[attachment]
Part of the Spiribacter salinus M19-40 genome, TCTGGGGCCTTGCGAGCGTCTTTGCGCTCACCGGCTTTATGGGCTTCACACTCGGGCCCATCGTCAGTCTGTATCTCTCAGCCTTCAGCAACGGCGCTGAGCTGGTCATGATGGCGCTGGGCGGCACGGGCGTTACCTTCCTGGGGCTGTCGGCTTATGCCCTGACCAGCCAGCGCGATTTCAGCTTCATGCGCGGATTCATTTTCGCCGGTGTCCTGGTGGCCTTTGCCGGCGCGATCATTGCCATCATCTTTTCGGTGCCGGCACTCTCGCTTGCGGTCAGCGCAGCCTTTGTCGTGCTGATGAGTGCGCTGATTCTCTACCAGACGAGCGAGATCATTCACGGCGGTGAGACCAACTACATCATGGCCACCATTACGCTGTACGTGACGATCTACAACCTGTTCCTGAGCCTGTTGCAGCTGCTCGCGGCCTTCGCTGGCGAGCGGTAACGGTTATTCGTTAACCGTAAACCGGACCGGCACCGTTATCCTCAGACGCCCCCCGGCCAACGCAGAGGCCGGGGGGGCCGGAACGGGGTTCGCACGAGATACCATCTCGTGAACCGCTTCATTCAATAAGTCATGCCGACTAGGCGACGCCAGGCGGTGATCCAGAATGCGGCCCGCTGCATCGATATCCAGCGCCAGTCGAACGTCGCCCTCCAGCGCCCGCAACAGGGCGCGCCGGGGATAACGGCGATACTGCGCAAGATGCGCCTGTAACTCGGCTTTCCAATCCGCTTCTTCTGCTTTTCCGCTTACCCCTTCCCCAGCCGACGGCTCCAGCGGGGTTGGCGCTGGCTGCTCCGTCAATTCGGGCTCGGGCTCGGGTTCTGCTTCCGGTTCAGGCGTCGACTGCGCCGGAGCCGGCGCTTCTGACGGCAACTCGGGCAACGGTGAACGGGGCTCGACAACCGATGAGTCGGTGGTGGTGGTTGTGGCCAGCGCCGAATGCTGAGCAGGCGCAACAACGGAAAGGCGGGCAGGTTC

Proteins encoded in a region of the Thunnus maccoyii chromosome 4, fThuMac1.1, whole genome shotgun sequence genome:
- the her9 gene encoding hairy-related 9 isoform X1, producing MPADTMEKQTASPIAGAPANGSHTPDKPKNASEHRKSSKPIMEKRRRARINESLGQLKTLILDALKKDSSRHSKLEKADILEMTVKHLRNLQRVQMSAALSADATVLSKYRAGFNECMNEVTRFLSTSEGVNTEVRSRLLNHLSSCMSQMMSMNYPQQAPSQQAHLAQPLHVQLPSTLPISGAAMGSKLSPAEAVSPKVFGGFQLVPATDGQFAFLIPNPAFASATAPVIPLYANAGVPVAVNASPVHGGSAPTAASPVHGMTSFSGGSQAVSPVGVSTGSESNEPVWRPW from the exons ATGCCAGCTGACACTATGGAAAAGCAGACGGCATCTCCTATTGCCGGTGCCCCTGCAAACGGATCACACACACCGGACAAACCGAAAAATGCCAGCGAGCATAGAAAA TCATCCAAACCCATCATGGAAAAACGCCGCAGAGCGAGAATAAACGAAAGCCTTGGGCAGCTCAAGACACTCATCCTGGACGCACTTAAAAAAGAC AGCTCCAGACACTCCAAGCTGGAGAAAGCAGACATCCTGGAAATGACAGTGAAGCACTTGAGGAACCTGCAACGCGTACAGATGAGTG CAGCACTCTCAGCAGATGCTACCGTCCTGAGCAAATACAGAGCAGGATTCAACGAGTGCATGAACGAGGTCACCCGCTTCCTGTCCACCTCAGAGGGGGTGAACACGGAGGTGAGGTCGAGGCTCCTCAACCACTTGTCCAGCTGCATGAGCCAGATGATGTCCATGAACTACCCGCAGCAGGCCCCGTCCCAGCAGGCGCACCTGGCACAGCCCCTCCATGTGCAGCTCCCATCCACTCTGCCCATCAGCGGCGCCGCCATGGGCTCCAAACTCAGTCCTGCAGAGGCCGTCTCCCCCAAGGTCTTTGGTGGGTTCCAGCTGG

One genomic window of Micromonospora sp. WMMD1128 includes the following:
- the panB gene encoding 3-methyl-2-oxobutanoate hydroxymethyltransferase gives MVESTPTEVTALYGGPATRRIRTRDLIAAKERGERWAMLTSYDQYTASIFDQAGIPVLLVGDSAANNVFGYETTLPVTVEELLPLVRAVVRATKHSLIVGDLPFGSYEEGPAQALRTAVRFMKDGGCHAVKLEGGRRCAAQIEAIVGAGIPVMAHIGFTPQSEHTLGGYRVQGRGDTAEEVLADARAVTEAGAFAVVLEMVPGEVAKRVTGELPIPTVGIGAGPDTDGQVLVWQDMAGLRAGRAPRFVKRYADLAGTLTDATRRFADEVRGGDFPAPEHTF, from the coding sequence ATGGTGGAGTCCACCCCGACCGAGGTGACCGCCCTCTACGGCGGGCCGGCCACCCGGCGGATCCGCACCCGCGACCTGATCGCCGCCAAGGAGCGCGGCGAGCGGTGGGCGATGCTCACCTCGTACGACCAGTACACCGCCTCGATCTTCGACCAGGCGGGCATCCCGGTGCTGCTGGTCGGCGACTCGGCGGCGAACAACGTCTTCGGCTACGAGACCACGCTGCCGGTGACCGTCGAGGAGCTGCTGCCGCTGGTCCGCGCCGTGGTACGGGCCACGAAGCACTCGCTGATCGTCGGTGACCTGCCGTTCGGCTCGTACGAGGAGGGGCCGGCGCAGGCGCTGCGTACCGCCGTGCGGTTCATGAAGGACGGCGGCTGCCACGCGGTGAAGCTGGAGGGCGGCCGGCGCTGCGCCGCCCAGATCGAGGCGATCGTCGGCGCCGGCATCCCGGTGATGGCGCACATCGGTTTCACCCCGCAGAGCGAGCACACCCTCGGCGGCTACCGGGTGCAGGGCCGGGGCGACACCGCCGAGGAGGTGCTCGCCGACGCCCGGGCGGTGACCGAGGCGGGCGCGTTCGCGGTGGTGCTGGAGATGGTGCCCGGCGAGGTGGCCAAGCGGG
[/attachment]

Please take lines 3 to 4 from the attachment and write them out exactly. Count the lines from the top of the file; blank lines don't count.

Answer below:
- the her9 gene encoding hairy-related 9 isoform X1, producing MPADTMEKQTASPIAGAPANGSHTPDKPKNASEHRKSSKPIMEKRRRARINESLGQLKTLILDALKKDSSRHSKLEKADILEMTVKHLRNLQRVQMSAALSADATVLSKYRAGFNECMNEVTRFLSTSEGVNTEVRSRLLNHLSSCMSQMMSMNYPQQAPSQQAHLAQPLHVQLPSTLPISGAAMGSKLSPAEAVSPKVFGGFQLVPATDGQFAFLIPNPAFASATAPVIPLYANAGVPVAVNASPVHGGSAPTAASPVHGMTSFSGGSQAVSPVGVSTGSESNEPVWRPW from the exons ATGCCAGCTGACACTATGGAAAAGCAGACGGCATCTCCTATTGCCGGTGCCCCTGCAAACGGATCACACACACCGGACAAACCGAAAAATGCCAGCGAGCATAGAAAA TCATCCAAACCCATCATGGAAAAACGCCGCAGAGCGAGAATAAACGAAAGCCTTGGGCAGCTCAAGACACTCATCCTGGACGCACTTAAAAAAGAC AGCTCCAGACACTCCAAGCTGGAGAAAGCAGACATCCTGGAAATGACAGTGAAGCACTTGAGGAACCTGCAACGCGTACAGATGAGTG CAGCACTCTCAGCAGATGCTACCGTCCTGAGCAAATACAGAGCAGGATTCAACGAGTGCATGAACGAGGTCACCCGCTTCCTGTCCACCTCAGAGGGGGTGAACACGGAGGTGAGGTCGAGGCTCCTCAACCACTTGTCCAGCTGCATGAGCCAGATGATGTCCATGAACTACCCGCAGCAGGCCCCGTCCCAGCAGGCGCACCTGGCACAGCCCCTCCATGTGCAGCTCCCATCCACTCTGCCCATCAGCGGCGCCGCCATGGGCTCCAAACTCAGTCCTGCAGAGGCCGTCTCCCCCAAGGTCTTTGGTGGGTTCCAGCTGG

One genomic window of Micromonospora sp. WMMD1128 includes the following: